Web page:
Al Balushi said more companies are learning how they can use solar energy to their advantage, too, to reduce costs and reliance on fossil fuels. "We are glad that many companies are bringing this type of technology to Oman. One way of showing awareness to the public is by bringing a product to the country and seeing how the product is efficiently used here. They are doing research for us, as to which products are good," Al Balushi said. The transition away from fossil fuels will be gradual, as there is still enough fossil fuel to last between 20 and 50 years, depending on the estimates, and it's not without its challenges in Oman, but there is an increasing awareness and interest in solar energy, Al Balushi said. "In the coming generation they will be more educated and more willing to use different forms of energy. We are working on that type of awareness already." One of the current drawbacks to solar energy is that the equipment can be a bit costly.
The initial investment can be high, and the panels have to be placed in such ways to maximize their exposure to the sun. The capital cost is high, but solar panel costs are dropping and after a few years they pay for themselves, explained Kazem. "It's comparable and competitive today," said Kazem. The panels also need to be cleaned often because of the dust and humidity that accumulate on them.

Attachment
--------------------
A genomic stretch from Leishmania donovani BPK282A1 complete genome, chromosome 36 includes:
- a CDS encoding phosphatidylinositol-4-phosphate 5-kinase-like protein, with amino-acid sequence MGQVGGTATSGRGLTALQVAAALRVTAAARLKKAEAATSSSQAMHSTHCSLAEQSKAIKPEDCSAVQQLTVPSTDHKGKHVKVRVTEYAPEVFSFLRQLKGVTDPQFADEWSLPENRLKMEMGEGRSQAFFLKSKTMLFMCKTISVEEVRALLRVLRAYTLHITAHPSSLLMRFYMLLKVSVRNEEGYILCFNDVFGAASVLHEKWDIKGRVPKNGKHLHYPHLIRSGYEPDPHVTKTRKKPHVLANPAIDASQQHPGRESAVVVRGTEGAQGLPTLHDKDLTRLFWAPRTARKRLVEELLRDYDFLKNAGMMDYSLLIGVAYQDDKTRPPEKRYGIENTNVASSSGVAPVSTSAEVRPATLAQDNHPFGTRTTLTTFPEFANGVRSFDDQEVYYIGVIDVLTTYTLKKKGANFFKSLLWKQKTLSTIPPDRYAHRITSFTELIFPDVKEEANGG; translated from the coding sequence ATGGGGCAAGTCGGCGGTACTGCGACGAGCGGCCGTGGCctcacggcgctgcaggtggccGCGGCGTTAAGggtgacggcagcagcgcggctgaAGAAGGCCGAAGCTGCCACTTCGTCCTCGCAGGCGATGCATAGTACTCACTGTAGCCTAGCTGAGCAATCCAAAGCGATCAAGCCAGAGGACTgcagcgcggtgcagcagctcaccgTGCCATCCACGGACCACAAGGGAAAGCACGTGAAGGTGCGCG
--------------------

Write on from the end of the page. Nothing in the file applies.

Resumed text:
Thousands and thousands of panels in the solar energy farms would have to be cleaned frequently. Studies in Abu Dhabi show that the panels have to be cleaned every two or three days. "If they have an idea of how long it takes for dust to accumulate and which is the most suitable technology and what is the suitable way to clean them, this makes our work easy. Oman can learn from them," said Kazem. Makes sense Kazem said that given the rising prices of oil and natural gas and the limited supplies remaining, paired with improved and more affordable solar technology, it makes sense for Oman to opt for solar power. He says the GCC countries rely too much on cheap fossil fuels. Gastli agrees, and said there should be more action on the part of the government and changes to energy regulations to encourage the use of solar energy.
Electricity regulation is very important because it needs to be changed to allow private solar energy sources to be hooked up to the grid. "If you want to encourage development, it means that if home users, factories, plants, shopping centres, manufacturers, or stores want to use it, at night they still have to connect to the national energy grid. But now they're not allowed to do both because there's no regulation," Gastli explained. He says there should be a lot more encouragement from the government and that it should invest in solar energy now while it has revenue from oil and gas. If all the solar potential is tapped and Oman can indeed produce 780 times its own energy needs, it could export solar energy. "You have energy for free, and you can produce more and make more income.
Even if it's expensive, start now," Gastli said. While the research and developments in solar energy in Oman are still relatively new, the results look promising, and the Sultanate is heading in the right direction, the researchers say. They say there is no question that the country's energy needs can be met with sunshine and solar heat. "There is potential here. You don't have to do much studying. Just go outside and see how much sun there is. It's obvious!" Gastli concluded.